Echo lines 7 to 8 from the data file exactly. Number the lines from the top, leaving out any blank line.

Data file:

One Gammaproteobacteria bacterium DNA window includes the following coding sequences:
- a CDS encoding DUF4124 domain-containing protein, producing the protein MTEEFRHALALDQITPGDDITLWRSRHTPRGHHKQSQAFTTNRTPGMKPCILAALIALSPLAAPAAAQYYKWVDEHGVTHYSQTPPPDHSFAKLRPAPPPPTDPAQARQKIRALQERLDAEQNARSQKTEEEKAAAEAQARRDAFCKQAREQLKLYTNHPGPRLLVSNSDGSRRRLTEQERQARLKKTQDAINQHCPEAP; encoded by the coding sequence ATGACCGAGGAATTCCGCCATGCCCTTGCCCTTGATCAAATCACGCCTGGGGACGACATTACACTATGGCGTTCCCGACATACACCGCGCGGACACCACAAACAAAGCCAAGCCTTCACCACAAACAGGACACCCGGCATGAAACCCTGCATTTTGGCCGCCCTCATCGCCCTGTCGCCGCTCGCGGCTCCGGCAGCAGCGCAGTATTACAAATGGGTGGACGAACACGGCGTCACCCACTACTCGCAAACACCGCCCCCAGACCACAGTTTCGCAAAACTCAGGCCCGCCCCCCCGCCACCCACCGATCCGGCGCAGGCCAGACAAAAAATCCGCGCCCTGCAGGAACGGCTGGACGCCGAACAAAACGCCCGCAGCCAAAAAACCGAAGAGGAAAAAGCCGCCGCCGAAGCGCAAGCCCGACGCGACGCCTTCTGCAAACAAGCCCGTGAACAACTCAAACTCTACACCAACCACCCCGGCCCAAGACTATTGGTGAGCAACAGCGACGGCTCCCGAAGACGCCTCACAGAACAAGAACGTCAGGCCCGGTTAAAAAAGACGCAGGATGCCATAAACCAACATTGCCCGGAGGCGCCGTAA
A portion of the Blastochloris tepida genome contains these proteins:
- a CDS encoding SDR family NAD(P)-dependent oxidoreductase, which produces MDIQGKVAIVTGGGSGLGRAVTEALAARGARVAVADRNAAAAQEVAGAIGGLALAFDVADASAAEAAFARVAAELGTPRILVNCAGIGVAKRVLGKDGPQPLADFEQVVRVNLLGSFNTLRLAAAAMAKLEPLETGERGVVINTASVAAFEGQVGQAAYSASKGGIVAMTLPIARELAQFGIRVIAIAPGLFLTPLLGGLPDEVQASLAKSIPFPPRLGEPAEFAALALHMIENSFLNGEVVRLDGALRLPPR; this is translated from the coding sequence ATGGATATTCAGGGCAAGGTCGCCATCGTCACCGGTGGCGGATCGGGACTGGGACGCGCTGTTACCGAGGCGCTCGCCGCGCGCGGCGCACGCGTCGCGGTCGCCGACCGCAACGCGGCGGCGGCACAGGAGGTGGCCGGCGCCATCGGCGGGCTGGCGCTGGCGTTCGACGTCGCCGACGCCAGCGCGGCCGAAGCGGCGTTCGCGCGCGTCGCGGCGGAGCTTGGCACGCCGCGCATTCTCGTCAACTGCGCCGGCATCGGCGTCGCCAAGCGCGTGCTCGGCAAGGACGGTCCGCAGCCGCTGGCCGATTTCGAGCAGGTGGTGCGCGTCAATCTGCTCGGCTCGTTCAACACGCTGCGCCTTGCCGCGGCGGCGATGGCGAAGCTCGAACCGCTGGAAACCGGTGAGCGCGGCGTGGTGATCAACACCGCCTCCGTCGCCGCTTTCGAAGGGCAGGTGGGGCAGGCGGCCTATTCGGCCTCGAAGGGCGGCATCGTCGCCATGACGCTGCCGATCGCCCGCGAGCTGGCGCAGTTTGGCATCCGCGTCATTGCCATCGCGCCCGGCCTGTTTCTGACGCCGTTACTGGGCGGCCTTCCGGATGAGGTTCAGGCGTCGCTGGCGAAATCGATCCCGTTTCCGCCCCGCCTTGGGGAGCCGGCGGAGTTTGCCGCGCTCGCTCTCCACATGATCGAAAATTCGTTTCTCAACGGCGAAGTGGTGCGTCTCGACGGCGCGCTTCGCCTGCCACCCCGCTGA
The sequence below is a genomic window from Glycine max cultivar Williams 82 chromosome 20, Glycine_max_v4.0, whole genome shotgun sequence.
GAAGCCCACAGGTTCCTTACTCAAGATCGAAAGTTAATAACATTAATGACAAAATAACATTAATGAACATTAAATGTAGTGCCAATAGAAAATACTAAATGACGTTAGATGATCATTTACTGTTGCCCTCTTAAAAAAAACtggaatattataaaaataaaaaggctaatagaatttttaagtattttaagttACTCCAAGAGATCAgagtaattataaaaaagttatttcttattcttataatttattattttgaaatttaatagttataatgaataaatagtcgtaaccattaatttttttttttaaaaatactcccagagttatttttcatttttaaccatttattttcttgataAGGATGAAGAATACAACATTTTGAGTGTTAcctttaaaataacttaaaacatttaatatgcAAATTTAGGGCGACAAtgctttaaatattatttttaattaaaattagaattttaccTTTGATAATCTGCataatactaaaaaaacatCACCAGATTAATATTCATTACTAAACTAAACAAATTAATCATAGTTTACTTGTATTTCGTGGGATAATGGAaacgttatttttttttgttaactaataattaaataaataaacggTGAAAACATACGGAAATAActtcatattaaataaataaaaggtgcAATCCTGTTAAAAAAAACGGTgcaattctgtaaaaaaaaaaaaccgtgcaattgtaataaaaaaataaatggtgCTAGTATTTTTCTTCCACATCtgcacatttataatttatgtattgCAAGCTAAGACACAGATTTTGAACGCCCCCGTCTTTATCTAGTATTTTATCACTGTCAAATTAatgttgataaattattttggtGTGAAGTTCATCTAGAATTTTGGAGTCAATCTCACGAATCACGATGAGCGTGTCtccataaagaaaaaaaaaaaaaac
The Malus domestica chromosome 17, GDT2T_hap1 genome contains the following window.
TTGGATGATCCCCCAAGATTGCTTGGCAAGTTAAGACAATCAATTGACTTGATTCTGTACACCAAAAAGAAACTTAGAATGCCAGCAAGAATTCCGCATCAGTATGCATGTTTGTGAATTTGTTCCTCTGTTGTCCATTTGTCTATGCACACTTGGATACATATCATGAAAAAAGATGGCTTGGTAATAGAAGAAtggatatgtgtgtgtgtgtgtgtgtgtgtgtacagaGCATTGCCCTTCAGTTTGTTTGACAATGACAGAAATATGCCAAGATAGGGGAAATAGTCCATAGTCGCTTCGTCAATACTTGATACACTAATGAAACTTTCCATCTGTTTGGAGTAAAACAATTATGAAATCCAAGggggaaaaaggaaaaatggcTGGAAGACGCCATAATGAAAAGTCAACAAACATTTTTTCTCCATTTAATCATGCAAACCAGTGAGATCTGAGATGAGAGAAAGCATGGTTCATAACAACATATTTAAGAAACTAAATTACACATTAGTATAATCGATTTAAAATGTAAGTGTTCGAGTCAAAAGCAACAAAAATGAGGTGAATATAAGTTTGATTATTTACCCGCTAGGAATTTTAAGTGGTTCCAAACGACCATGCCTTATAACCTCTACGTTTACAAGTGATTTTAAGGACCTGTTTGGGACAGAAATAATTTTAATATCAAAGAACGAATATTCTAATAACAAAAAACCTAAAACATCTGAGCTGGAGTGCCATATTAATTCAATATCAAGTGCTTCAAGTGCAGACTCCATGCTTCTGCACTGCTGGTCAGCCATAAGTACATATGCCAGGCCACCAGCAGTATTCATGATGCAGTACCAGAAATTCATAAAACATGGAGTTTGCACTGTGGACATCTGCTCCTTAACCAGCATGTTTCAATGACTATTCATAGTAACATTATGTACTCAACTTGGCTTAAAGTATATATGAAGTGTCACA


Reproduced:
The Malus domestica chromosome 17, GDT2T_hap1 genome contains the following window.
TTGGATGATCCCCCAAGATTGCTTGGCAAGTTAAGACAATCAATTGACTTGATTCTGTACACCAAAAAGAAACTTAGAATGCCAGCAAGAATTCCGCATCAGTATGCATGTTTGTGAATTTGTTCCTCTGTTGTCCATTTGTCTATGCACACTTGGATACATATCATGAAAAAAGATGGCTTGGTAATAGAAGAAtggatatgtgtgtgtgtgtgtgtgtgtgtgtacagaGCATTGCCCTTCAGTTTGTTTGACAATGACAGAAATATGCCAAGATAGGGGAAATAGTCCATAGTCGCTTCGTCAATACTTGATACACTAATGAAACTTTCCATCTGTTTGGAGTAAAACAATTATGAAATCCAAGggggaaaaaggaaaaatggcTGGAAGACGCCATAATGAAAAGTCAACAAACATTTTTTCTCCATTTAATCATGCAAACCAGTGAGATCTGAGATGAGAGAAAGCATGGTTCATAACAACATATTTAAGAAACTAAATTACACATTAGTATAATCGATTTAAAATGTAAGTGTTCGAGTCAAAAGCAACAAAAATGAGGTGAATATAAGTTTGATTATTTACCCGCTAGGAATTTTAAGTGGTTCCAAACGACCATGCCTTATAACCTCTACGTTTACAAGTGATTTTAAGGACCTGTTTGGGACAGAAATAATTTTAATATCAAAGAACGAATATTCTAATAACAAAAAACCTAAAACATCTGAGCTGGAGTGCCATATTAATTCAATATCAAGTGCTTCAAGTGCAGACTCCATGCTTCTGCACTGCTGGTCAGCCATAAGTACATATGCCAGGCCACCAGCAGTATTCATGATGCAGTACCAGAAATTCATAAAACATGGAGTTTGCACTGTGGACATCTGCTCCTTAACCAGCATGTTTCAATGACTATTCATAGTAACATTATGTACTCAACTTGGCTTAAAGTATATATGAAGTGTCACA